Russia, Algorithms & Gods, Churchill, After Charlie, Medical Poetry

Hic sunt camelopardus: this historical edition of The Browser is presented for archaeological purposes; links and formatting may be broken.

Russians Sleepwalk Into Chaos

Ivan Sukhov | Moscow | 14th January 2015

View from Moscow. "2014 was a difficult year for government propagandists. They had to present the conflict in eastern Ukraine as a just war in defense of national interests; on the other hand, the Kremlin never officially acknowledged its involvement in the war. If this really is a war for national interests, why is the most obvious result of defending those interests a more than halving of our salary's buying power?" (1,200 words)

Cathedrals Of Computation

Ian Bogost | Atlantic | 15th January 2015

We talk of algorithms as earlier generations talked of gods — abstract things of infinite sophistication capable of controlling our world down to the tiniest detail. But since the early days of automation experts have exaggerated the capacities of technology and undervalued the human element. The claim that we live in an "algorithmic culture" is propaganda designed to devalue human work still further (2,400 words)

Winston Churchill In The New Statesman Archive

Kingsley Martin et al | New Statesman | 15th January 2015

Four pieces here; all of historical interest; Hugh Dalton's obituary is amusing; but the stand-out is a 1939 interview in which Churchill talks about freedom and democracy: "It may be that greater efficiency in secret military preparations can be achieved in a country with autocratic institutions. But this advantage is not necessarily great, and it is far outweighed by the strength of a democratic country in a long war" (4,580 words)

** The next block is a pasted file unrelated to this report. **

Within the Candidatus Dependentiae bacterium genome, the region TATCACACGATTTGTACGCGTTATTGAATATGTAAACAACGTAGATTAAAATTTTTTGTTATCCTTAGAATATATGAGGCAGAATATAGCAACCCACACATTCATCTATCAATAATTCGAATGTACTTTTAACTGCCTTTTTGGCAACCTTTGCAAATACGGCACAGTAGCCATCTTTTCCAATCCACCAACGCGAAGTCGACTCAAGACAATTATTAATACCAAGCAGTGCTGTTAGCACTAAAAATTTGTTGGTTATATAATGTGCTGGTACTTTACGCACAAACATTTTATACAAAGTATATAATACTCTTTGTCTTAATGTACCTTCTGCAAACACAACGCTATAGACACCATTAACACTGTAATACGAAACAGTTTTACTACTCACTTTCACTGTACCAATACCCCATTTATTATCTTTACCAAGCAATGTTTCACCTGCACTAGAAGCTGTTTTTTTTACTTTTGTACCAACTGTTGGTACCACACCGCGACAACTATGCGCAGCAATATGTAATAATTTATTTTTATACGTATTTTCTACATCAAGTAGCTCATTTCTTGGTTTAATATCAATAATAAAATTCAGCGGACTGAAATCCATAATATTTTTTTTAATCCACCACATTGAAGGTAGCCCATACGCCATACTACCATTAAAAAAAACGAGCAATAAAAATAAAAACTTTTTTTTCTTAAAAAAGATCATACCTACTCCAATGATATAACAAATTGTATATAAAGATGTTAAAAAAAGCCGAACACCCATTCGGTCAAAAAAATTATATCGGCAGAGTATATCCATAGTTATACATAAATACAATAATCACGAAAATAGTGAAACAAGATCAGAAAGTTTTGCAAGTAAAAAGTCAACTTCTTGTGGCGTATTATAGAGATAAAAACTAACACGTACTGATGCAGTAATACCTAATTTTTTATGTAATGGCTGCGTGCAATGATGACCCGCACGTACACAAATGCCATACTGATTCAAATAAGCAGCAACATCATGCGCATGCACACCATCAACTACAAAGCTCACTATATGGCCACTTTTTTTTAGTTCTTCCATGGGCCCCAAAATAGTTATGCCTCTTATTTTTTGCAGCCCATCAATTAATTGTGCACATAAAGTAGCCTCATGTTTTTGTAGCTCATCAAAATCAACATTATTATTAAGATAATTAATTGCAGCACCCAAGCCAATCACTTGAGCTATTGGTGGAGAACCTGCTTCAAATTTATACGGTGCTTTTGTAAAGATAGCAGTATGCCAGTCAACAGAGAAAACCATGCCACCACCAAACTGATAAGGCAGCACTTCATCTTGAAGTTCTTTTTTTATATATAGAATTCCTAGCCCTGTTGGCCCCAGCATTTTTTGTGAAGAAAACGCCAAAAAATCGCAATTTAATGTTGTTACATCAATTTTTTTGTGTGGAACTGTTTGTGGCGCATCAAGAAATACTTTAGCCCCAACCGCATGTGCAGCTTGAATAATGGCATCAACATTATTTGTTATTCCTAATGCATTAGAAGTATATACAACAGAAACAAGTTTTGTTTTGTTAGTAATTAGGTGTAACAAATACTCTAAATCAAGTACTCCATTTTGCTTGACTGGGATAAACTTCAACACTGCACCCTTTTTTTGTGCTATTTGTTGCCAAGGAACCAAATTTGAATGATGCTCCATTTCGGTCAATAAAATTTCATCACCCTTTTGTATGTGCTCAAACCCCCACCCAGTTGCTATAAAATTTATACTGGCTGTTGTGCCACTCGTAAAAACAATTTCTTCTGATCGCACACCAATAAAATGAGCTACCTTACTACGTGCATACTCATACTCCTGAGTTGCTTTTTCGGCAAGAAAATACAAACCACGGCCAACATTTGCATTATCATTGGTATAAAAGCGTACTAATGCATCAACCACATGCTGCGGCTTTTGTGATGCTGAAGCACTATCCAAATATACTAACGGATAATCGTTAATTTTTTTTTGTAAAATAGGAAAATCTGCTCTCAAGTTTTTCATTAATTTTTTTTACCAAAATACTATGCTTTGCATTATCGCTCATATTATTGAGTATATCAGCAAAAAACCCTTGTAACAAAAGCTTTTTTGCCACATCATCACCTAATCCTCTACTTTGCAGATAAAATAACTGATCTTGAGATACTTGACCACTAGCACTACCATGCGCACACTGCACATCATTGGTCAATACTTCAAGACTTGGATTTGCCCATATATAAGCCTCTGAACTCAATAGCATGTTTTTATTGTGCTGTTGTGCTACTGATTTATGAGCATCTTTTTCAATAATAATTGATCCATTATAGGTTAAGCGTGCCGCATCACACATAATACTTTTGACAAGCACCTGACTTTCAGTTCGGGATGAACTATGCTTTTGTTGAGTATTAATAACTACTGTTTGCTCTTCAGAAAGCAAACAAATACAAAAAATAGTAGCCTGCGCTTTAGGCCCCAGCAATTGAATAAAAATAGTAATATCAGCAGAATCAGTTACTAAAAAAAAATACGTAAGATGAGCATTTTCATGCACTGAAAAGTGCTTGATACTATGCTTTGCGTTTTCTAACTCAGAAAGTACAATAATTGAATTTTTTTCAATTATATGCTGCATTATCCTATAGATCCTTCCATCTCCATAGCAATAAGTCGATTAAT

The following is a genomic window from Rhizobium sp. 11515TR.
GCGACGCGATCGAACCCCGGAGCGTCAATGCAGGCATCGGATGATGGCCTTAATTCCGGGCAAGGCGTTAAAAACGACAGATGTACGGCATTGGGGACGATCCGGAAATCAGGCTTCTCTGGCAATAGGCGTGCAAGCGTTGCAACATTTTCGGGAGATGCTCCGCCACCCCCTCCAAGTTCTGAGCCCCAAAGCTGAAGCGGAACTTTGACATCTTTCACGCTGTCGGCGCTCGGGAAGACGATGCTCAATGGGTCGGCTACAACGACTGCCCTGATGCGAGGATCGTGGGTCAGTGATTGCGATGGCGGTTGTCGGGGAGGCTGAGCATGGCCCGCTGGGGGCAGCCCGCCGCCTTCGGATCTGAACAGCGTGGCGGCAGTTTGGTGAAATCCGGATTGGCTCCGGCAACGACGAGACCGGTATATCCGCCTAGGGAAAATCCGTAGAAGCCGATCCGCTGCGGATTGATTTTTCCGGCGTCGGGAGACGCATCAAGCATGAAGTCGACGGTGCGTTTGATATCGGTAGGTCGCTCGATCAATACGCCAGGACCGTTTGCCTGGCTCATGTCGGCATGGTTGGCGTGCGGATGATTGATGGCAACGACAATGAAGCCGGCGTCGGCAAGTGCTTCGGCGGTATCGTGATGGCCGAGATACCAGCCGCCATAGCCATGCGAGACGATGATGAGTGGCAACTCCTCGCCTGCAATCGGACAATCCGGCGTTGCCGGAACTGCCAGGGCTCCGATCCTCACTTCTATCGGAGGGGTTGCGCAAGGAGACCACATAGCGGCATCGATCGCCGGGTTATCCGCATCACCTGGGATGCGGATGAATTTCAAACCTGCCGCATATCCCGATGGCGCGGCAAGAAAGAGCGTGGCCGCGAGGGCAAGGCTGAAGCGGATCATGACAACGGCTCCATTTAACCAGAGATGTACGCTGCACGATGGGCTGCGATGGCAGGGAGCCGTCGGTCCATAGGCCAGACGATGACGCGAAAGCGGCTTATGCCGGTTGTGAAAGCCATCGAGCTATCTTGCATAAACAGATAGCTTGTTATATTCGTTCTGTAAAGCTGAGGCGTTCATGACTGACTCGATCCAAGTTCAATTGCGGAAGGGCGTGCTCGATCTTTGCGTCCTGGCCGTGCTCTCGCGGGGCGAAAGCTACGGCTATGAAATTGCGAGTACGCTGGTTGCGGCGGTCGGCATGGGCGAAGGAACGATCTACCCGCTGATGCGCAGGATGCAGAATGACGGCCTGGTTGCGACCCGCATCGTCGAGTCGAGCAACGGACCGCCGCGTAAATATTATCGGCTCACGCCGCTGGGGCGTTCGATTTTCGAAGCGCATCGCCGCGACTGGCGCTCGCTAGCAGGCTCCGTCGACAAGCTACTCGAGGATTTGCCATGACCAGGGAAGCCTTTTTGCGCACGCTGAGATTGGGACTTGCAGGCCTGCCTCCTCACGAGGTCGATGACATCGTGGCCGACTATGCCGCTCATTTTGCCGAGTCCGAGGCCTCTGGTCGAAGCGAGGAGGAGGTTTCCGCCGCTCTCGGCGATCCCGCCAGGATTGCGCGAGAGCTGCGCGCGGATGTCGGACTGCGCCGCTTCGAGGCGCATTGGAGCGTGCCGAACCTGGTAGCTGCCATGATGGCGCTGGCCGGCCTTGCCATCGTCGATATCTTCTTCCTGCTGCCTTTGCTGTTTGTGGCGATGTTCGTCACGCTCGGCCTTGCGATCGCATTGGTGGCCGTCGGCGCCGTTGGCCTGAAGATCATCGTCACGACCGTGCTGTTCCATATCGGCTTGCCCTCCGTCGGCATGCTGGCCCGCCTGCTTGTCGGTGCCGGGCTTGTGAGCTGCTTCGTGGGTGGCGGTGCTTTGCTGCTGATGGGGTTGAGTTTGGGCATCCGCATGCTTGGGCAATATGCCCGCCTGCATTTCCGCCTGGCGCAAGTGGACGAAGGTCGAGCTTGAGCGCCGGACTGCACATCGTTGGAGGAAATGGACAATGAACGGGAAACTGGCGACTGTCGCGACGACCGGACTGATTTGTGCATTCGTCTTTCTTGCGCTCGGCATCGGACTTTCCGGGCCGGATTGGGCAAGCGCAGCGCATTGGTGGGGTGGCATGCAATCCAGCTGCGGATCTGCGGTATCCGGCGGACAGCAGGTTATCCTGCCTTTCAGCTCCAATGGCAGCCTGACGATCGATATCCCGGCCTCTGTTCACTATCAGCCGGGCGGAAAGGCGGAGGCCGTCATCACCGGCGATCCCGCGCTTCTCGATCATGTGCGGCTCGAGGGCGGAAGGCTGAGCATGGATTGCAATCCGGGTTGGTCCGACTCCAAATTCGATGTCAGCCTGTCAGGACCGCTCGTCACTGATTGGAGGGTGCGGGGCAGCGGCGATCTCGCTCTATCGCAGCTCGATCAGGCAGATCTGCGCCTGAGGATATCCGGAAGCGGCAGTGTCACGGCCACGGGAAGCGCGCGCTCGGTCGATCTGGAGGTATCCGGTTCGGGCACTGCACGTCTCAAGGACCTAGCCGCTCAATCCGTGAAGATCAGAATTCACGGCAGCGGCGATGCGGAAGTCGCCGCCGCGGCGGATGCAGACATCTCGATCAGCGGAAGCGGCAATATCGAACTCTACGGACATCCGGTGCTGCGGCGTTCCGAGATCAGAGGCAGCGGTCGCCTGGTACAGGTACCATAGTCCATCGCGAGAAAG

France: The Ground Shifts

Mark Lilla | New York Review Of Books | 14th January 2015

Until the Charlie Hebdo massacre, the French tended to view terrorist killings by French-born Islamists as the isolated actions of unbalanced individuals. That relatively reassuring assumption has been shattered. The Charlie Hebdo killers were trained professionals, probably equipped and directed by Al-Qaeda. There may well be more to come. "The shock is that things are far worse than anyone had feared" (1,430 words)

Ode To A Stethoscope

Alastair Gee | New Yorker | 14th January 2015 | Metered paywall

Page through a medical journal, and you are likely to find the occasional poem. "In Chest, for instance, the preference is for poetry that deals with pulmonary issues—lung cancer, asbestosis, sleep apnea." The Journal of the America Medical Association gets a thousand submissions a year, half by doctors, and publishes about 50. "A grim syndrome known by the acronym POEMS has, for obvious reasons, inspired special poetic interest" (1,800 words)

Video of the day: The Most Annoying People On The Plane

What to expect: Patrick Stewart portrays the people with whom you least want to share an arm-rest (4'28")

Thought for the day

If at first you don't succeed, well, so much for skydiving
Victor O'Reilly

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